Highly recommended for fans of alternate history, Gaslamp fantasies and gothic fantasies. Despite the daunting size of the book, it is a beautiful story, masterfully written and compelling. Well worth the read!
“Dr Ruth Galloway is called in when a child’s bones are discovered near the site of a prehistoric henge on the north Norfolk salt marshes. Are they the remains of a local girl who disappeared ten years earlier – or are the bones much older?
DCI Harry Nelson refuses to give up the hunt for the missing girl. Since she vanished, someone has been sending him bizarre anonymous notes about ritual sacrifice, quoting Shakespeare and the Bible. He knows that Ruth’s expertise and experience could help him finally to put this case to rest. But when a second child goes missing, Ruth finds herself in danger from a killer who knows she’s getting ever closer to the truth…”
The Crossing Places (Dr Ruth Galloway Mysteries, #1) by UK author Elly Griffiths is a crime thriller with a considerable difference. The protagonist is slightly awkward, overweight, nearing middle-aged female forensic archaeologist, Dr Ruth Galloway who’s primary role is teaching and researching in Archaeology in the new university of North Norfolk, United Kingdom. The discovery of a body ritually displayed on the remote salt marshes near where Ruth lives soon brings local police detective Harry Nelson into Ruth’s sphere of work and life and his desperate search for the body of a child missing ten years, the case he cannot forget nor forgive himself for not solving.
The following events involve a series of archaeological investigations into the ritualised burial and likely sacrifice of the young girl whose remains Ruth discovers are not recent but from an Iron Age civilisation that built hedge sites and other ritual structures in the North Norfolk area during the Iron Age. For detective Harry Nelson, Ruth’s academic excitement in the Iron Age burial only saddens and frustrates him in the callousness of human nature, that centuries before, young girls were being ritually killed on the salt marshes. It seems Ruth and Harry have little in common except an interest to discover the fate of the respective young girls, one more recent, another from the Iron Age. But events quickly escalate with the new discovery of the Iron Age burial linking to a series of antagonistic letters detective Nelson has received over the ten years from the suspected killer, which now begin again in earnest along with another child abduction. When another child burial is found, Harry Nelson recruits Ruth to excavate and to provide her expertise on ritual sacrifices and Iron Age culture near the salt marshes. It is the beginning of a partnership and a case that focuses on the importance of the ‘crossing places’ to Iron Age belief systems, the role of landscapes which are neither shore nor sea, sky nor land.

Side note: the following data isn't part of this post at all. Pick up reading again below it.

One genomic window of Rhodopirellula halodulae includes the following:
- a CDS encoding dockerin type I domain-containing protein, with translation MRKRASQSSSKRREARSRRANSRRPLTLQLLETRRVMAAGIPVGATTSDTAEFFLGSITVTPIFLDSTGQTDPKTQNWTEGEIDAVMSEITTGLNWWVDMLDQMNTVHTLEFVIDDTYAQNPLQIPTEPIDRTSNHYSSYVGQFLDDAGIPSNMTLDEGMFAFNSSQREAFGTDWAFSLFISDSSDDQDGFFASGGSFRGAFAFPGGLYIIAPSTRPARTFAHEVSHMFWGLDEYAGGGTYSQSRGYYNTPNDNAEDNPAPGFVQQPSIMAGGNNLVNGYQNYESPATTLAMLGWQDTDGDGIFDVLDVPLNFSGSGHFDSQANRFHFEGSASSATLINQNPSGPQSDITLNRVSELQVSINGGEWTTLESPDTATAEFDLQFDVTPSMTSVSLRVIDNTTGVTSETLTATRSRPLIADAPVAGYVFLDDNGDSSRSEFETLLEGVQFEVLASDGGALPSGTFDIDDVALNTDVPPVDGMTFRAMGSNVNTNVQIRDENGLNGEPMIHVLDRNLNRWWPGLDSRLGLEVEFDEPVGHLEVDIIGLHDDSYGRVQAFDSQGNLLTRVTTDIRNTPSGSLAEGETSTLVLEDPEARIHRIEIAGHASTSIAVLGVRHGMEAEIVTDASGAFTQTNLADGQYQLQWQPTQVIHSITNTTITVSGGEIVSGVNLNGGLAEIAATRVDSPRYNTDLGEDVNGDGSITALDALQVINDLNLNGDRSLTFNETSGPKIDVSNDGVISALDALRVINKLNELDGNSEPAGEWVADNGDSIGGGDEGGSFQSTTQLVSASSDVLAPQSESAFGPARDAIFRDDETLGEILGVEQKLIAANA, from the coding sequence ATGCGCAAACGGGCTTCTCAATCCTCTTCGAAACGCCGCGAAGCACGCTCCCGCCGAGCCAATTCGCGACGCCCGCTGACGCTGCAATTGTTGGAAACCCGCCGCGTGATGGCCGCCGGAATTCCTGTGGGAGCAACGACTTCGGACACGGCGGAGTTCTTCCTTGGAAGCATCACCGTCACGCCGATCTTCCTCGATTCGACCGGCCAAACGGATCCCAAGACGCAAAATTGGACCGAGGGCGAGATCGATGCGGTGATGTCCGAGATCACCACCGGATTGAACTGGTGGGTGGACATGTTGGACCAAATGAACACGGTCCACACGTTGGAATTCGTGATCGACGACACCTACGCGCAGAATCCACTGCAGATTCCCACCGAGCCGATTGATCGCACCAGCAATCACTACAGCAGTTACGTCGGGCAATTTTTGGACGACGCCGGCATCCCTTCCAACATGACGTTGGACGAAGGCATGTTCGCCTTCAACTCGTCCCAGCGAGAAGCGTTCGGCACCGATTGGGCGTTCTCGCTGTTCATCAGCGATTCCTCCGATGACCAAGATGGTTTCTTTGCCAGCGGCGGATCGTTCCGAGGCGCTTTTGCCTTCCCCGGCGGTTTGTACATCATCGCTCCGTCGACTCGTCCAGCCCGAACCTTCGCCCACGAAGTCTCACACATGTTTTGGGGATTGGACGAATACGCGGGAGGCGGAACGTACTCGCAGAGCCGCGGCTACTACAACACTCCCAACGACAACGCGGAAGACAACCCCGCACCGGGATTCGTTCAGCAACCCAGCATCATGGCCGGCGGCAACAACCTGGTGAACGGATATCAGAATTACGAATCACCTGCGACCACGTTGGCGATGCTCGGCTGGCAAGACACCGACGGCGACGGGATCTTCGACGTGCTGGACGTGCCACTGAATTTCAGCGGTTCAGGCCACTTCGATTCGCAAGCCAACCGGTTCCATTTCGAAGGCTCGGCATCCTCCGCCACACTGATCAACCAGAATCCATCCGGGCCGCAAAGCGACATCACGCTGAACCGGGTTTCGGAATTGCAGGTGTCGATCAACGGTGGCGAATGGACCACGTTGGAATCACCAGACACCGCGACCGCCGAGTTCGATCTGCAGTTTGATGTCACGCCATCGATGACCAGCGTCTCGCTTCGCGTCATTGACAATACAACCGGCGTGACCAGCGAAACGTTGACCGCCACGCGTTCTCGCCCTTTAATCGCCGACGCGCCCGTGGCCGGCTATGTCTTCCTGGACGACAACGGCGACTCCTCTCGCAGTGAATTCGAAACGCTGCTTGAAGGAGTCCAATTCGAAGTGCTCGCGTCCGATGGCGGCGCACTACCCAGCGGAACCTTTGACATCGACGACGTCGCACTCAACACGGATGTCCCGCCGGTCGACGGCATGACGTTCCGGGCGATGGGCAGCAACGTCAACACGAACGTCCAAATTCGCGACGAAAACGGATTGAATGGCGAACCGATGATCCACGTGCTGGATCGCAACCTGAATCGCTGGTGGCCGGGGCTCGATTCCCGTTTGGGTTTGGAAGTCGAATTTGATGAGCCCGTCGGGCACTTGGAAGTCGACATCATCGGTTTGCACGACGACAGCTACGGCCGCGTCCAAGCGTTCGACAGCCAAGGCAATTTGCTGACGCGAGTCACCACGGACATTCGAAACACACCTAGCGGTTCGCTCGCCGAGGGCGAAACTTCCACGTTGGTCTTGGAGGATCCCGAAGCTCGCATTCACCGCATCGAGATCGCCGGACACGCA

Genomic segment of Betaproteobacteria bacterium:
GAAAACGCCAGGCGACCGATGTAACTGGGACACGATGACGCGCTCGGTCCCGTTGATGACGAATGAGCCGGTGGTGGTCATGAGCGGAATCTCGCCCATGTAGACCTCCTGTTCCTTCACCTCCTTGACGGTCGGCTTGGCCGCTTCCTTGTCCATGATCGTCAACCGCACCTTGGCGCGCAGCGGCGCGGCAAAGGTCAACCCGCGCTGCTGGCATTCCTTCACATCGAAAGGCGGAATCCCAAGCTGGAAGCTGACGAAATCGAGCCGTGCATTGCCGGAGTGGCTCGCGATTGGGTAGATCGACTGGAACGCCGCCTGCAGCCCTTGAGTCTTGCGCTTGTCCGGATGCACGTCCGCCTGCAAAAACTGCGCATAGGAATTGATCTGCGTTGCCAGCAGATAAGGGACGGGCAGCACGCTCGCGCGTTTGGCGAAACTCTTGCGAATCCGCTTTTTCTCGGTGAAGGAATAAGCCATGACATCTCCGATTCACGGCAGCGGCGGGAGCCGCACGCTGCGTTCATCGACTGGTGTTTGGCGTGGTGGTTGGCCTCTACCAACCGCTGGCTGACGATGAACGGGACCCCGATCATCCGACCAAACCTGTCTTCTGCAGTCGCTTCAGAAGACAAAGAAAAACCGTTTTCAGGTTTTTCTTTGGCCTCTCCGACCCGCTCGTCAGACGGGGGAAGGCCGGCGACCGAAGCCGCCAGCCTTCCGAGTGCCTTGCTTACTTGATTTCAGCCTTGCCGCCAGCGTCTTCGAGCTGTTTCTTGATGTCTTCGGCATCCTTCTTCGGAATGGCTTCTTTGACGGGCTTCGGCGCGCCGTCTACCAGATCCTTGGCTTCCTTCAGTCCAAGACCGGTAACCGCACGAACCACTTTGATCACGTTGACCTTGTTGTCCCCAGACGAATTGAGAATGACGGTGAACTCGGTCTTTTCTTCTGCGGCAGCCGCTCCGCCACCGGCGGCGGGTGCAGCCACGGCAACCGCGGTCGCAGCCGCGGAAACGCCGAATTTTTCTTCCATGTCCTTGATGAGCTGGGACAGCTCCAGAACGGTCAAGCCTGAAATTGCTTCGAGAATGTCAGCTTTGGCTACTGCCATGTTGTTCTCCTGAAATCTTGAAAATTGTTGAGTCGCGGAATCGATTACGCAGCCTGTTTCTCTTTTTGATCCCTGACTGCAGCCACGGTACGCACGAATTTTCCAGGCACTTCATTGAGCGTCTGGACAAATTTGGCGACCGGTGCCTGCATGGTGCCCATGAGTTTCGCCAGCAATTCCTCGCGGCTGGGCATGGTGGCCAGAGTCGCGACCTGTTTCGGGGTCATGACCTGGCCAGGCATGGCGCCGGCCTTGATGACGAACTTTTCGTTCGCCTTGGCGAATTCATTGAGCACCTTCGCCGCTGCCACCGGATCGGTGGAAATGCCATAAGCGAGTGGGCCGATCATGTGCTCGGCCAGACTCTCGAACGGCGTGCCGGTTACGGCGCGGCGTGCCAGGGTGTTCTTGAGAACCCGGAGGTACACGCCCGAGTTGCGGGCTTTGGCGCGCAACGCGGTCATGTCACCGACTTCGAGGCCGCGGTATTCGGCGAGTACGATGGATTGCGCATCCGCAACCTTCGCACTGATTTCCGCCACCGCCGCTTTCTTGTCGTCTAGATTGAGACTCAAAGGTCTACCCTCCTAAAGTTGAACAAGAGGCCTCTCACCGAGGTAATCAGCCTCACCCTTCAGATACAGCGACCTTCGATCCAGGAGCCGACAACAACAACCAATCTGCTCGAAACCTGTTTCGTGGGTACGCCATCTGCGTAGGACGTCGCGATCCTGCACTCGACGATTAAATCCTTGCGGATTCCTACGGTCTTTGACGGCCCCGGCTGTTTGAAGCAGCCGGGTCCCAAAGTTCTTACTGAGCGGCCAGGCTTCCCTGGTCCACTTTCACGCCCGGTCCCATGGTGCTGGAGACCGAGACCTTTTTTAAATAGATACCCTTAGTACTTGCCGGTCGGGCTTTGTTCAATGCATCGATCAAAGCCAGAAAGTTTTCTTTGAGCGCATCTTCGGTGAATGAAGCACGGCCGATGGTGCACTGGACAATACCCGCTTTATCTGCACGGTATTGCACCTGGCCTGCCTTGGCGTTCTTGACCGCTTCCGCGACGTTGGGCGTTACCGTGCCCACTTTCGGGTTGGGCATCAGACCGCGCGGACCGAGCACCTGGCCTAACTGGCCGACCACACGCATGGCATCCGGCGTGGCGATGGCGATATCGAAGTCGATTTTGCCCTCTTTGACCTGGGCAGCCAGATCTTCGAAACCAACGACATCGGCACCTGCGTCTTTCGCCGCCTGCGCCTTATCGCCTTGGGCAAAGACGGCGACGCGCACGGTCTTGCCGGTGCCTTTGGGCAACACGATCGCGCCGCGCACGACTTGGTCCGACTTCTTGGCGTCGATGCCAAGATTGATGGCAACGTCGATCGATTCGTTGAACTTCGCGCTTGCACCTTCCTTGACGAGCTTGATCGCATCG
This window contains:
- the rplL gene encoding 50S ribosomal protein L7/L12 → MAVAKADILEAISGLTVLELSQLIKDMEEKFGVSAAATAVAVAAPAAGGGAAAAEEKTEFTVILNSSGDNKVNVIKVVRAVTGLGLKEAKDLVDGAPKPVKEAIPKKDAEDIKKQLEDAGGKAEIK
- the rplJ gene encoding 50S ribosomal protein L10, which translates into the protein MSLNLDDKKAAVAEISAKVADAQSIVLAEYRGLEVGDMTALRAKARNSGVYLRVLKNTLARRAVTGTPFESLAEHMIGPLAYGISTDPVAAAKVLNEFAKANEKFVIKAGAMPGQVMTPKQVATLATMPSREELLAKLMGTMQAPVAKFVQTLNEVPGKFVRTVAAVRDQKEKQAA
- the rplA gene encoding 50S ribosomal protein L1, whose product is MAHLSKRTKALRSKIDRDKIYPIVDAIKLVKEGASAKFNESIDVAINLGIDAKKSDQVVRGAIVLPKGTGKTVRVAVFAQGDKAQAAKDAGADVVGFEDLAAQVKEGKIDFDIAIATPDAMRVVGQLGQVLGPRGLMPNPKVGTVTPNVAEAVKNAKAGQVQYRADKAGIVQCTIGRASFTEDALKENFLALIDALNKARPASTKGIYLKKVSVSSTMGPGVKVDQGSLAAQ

The Crossing Places was an enjoyable crime mystery, the combination of unlikely but personable characters, the depth of research into archaeological techniques and academic institutions gave the plot a sense of reality. The detailed research into Iron Age belief systems of ‘crossing places’, the importance of these liminal landscapes within our natural landscapes of land and sea contributed to a fascinating read.
A highly-recommended read for anyone who enjoys ancient history, crime or mystery, quirky and complex characters and archaeology.